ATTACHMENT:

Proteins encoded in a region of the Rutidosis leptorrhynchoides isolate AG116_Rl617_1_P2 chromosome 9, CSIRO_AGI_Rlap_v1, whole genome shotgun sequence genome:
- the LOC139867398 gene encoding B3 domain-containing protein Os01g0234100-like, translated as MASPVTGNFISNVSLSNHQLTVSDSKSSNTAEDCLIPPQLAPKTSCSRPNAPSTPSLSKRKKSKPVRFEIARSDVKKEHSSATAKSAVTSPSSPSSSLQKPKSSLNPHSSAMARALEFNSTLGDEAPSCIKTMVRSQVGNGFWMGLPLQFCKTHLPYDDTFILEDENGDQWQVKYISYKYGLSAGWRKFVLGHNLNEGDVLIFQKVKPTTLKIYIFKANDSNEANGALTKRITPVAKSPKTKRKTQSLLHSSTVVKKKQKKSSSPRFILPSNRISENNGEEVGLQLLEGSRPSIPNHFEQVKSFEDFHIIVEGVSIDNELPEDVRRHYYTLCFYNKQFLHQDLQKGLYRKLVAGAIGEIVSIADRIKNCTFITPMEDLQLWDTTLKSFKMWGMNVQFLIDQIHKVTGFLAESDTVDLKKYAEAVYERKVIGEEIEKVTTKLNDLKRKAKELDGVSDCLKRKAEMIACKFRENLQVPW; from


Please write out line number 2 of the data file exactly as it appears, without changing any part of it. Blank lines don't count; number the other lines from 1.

- the LOC139867398 gene encoding B3 domain-containing protein Os01g0234100-like, translated as MASPVTGNFISNVSLSNHQLTVSDSKSSNTAEDCLIPPQLAPKTSCSRPNAPSTPSLSKRKKSKPVRFEIARSDVKKEHSSATAKSAVTSPSSPSSSLQKPKSSLNPHSSAMARALEFNSTLGDEAPSCIKTMVRSQVGNGFWMGLPLQFCKTHLPYDDTFILEDENGDQWQVKYISYKYGLSAGWRKFVLGHNLNEGDVLIFQKVKPTTLKIYIFKANDSNEANGALTKRITPVAKSPKTKRKTQSLLHSSTVVKKKQKKSSSPRFILPSNRISENNGEEVGLQLLEGSRPSIPNHFEQVKSFEDFHIIVEGVSIDNELPEDVRRHYYTLCFYNKQFLHQDLQKGLYRKLVAGAIGEIVSIADRIKNCTFITPMEDLQLWDTTLKSFKMWGMNVQFLIDQIHKVTGFLAESDTVDLKKYAEAVYERKVIGEEIEKVTTKLNDLKRKAKELDGVSDCLKRKAEMIACKFRENLQVPW; from